OECD optimistic that European policy makers will prevent crisis

In its latest Economic Outlook, the OECD runs the risk of being subject to the old joke about the economist stranded on a desert island with some tinned food who assumes he has a can opener.  While I agree with the OECD’s assessment, one cannot help wondering when reading it whether the OECD is putting too much faith in the ability and courage of European leaders:

The Outlook’s baseline scenario assumes that policy-makers take sufficient action to avoid disorderly sovereign defaults, a sharp credit contraction, systemic bank failures and excessive fiscal tightening. It sees GDP across the OECD countries slowing from 1.9% this year to 1.6% in 2012, before recovering to 2.3% in 2013. Unemployment in the OECD area is also projected to remain high for an extended period, with the jobless rate staying at around 8% through the next two years.

The OECD chief economist provides a concise summary of what needs to be done:

“Prospects only improve if decisive action is taken quickly,” said OECD Chief Economist Pier Carlo Padoan. “In the euro area, the risk of contagion needs to be stemmed through a substantial increase in the capacity of the European Financial Stability Fund, together with a greater ability to call on the European Central Bank’s balance sheet. Much greater firepower must be accompanied by governance reforms to offset the risk of moral hazard,” he said.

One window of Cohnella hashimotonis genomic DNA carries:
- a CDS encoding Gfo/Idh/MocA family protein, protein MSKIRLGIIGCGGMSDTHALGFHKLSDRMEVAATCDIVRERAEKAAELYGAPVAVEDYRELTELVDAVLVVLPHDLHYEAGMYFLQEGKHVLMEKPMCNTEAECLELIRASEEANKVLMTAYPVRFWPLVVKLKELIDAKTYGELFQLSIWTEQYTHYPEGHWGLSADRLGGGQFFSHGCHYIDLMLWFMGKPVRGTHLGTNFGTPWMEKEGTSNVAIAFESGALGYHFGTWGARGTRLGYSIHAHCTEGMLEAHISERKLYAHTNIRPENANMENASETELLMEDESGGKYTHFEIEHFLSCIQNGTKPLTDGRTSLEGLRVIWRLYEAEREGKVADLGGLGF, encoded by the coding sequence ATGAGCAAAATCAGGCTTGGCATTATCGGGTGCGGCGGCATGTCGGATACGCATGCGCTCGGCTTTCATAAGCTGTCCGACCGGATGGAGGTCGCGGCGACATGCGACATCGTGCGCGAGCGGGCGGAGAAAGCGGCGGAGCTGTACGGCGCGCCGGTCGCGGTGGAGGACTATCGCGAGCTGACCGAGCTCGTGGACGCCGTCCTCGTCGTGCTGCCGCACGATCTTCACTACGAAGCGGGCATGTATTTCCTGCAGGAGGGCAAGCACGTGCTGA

This entry was posted in Macroeconomy. Bookmark the permalink.

Leave a Reply

Fill in your details below or click an icon to log in:

WordPress.com Logo

You are commenting using your WordPress.com account. Log Out /  Change )

Google photo

You are commenting using your Google account. Log Out /  Change )

Twitter picture

You are commenting using your Twitter account. Log Out /  Change )

Facebook photo

You are commenting using your Facebook account. Log Out /  Change )

Connecting to %s